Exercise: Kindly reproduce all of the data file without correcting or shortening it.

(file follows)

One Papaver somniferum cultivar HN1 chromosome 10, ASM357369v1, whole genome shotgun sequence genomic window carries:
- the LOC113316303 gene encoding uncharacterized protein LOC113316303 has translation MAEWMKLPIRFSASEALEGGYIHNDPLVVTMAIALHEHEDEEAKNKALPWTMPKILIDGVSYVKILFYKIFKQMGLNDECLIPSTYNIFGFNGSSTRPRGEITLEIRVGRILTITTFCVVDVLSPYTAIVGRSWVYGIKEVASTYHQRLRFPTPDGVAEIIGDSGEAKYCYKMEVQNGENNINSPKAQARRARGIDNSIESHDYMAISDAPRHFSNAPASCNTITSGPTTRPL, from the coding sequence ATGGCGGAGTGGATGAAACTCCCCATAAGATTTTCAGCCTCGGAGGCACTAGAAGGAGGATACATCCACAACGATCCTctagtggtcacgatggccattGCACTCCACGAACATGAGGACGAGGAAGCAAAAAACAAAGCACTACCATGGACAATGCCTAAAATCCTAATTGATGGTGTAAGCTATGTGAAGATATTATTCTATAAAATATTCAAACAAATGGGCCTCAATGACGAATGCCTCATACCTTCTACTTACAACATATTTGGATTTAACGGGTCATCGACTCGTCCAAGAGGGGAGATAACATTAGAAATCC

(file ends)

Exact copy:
One Papaver somniferum cultivar HN1 chromosome 10, ASM357369v1, whole genome shotgun sequence genomic window carries:
- the LOC113316303 gene encoding uncharacterized protein LOC113316303 has translation MAEWMKLPIRFSASEALEGGYIHNDPLVVTMAIALHEHEDEEAKNKALPWTMPKILIDGVSYVKILFYKIFKQMGLNDECLIPSTYNIFGFNGSSTRPRGEITLEIRVGRILTITTFCVVDVLSPYTAIVGRSWVYGIKEVASTYHQRLRFPTPDGVAEIIGDSGEAKYCYKMEVQNGENNINSPKAQARRARGIDNSIESHDYMAISDAPRHFSNAPASCNTITSGPTTRPL, from the coding sequence ATGGCGGAGTGGATGAAACTCCCCATAAGATTTTCAGCCTCGGAGGCACTAGAAGGAGGATACATCCACAACGATCCTctagtggtcacgatggccattGCACTCCACGAACATGAGGACGAGGAAGCAAAAAACAAAGCACTACCATGGACAATGCCTAAAATCCTAATTGATGGTGTAAGCTATGTGAAGATATTATTCTATAAAATATTCAAACAAATGGGCCTCAATGACGAATGCCTCATACCTTCTACTTACAACATATTTGGATTTAACGGGTCATCGACTCGTCCAAGAGGGGAGATAACATTAGAAATCC